In a press release announcing a new feature to reward drivers, Uber stated, “Sometimes, 5 stars just isn’t enough.” But instead of adding a feature to tip drivers for their service, Uber has instead created virtual compliment stickers.

The new feature, dubbed Compliments, gives riders the ability to provide more detailed feedback on the ride. They can now let the driver know if they enjoyed the conversation, found the car to be exceptionally clean, liked the music being played, or any number of other canned options that suggest the rider had a good experience.

As nice and insightful as the new compliments may be, they won’t really be worth much unless Uber has a plan to convert those stickers into cash. Uber has resisted the option to allow riders to tip their drivers, despite the fact its competition—Lyft, Fasten and taxi services, among others—has embraced the ability to monetarily reward drivers. (Of course, there is nothing stopping a rider from offering a cash tip if they have some paper money on hand.)

Uber did at one point state in its marketing materials that it automatically collected a 20 percent tip for drivers, but a lawsuit revealed the company was pocketing up to 50 percent of those tips from its drivers.

While drivers appreciate the compliments, it’s pretty clear they would also be fine with customer satisfaction being expressed in the form of a couple extra bucks in their pocket. On, a popular forum for Uber drivers, users appear irritated with the new compliments feature.

“Apparently I have a cool car and provide excellent service. No tips of course, I get stickers,” one user wrote. “It is stupid and pointless but now I want to collect all the compliment badges,” another lamented.

Others expressed frustration that some badges are subtle nudges to the drivers to go above and beyond just getting the rider to their destination. The drivers argue badges like “Great Amenities” suggest drivers should offer things like drinks or snacks in the car—additional expenses the driver incurs but can’t make back.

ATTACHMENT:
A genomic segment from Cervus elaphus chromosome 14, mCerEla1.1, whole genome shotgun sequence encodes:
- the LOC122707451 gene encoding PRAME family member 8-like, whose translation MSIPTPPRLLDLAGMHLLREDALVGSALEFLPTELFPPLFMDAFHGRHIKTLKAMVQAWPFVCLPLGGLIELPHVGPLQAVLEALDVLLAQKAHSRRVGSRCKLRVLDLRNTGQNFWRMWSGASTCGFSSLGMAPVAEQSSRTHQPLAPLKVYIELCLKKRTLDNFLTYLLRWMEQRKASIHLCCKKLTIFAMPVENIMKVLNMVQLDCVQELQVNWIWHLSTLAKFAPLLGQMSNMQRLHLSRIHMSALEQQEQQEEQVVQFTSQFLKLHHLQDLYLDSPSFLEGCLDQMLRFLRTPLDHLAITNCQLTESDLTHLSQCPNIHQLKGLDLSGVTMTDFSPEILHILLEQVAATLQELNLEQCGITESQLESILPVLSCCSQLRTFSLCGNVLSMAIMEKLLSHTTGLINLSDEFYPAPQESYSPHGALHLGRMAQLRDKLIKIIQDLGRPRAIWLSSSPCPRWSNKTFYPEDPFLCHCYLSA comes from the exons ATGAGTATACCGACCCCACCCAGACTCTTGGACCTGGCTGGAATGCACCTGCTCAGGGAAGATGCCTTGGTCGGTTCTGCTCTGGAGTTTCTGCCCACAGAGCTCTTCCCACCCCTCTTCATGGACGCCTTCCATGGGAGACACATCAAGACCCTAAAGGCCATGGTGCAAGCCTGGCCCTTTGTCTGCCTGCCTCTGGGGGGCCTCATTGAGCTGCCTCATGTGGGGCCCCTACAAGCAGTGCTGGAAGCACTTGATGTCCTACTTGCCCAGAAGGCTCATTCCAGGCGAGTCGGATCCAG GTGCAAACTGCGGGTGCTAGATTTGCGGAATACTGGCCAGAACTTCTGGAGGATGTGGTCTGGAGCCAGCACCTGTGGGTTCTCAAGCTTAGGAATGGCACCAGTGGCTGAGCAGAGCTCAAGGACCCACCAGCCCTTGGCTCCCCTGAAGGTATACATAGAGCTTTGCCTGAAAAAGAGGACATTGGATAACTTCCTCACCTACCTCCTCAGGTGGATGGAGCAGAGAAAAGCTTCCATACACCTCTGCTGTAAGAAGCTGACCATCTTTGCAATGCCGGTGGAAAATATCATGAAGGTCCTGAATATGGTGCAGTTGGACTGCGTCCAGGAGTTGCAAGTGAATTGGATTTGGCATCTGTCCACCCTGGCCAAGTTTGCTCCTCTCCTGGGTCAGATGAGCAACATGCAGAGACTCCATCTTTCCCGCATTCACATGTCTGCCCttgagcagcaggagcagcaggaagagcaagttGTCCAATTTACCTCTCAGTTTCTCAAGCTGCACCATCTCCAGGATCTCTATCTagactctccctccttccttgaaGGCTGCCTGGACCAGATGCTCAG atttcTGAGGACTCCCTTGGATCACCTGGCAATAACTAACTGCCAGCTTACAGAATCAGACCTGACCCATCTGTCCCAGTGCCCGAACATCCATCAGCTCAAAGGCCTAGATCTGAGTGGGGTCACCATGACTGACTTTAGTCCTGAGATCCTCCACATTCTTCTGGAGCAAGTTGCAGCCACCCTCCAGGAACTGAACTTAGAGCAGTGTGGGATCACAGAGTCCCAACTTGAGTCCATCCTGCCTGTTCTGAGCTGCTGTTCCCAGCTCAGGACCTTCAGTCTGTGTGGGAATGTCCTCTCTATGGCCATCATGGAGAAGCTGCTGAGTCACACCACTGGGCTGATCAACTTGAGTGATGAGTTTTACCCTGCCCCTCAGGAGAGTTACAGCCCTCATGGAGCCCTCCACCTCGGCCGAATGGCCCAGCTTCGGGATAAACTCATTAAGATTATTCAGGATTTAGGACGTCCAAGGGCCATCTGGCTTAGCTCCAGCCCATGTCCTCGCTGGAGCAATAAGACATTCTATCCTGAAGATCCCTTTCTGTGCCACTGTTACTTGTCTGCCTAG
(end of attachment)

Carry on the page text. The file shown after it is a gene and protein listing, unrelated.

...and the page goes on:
“As if we make enough to provide amenities. I fly to NY on Southwest for $400 and get nothing more than soda and peanuts. Yet Uber wants drivers providing amenities,” one driver said.

The call for tipping by drivers isn’t likely to disappear, especially as new data from Uber reveals the average driver earnings and expenses. The data, collected and analyzed by economist Alan Krueger—who previously served as a paid consultant for Uber—found the average Uber driver earns a wage of $18.75 an hour before expenses. Drivers also rack up nearly $6 per hour in expenses, depending on the type of vehicle they drive.

BuzzFeed conducted an investigation into Uber expenses last year, and found while some drivers thrive in cities with a higher hourly rate, cities that have cut back on the per mile and per minute earnings rates for drivers have essentially become minimum wage jobs. BuzzFeed found in Detroit, drivers made as little as $8.77 per hour with expenses accounted for.

A tip—even a small one—could go a long way toward making driving Uber a more sustainable gig for those behind the wheel. For the timing being a sticker will have to suffice, though it’s not much of a bandage.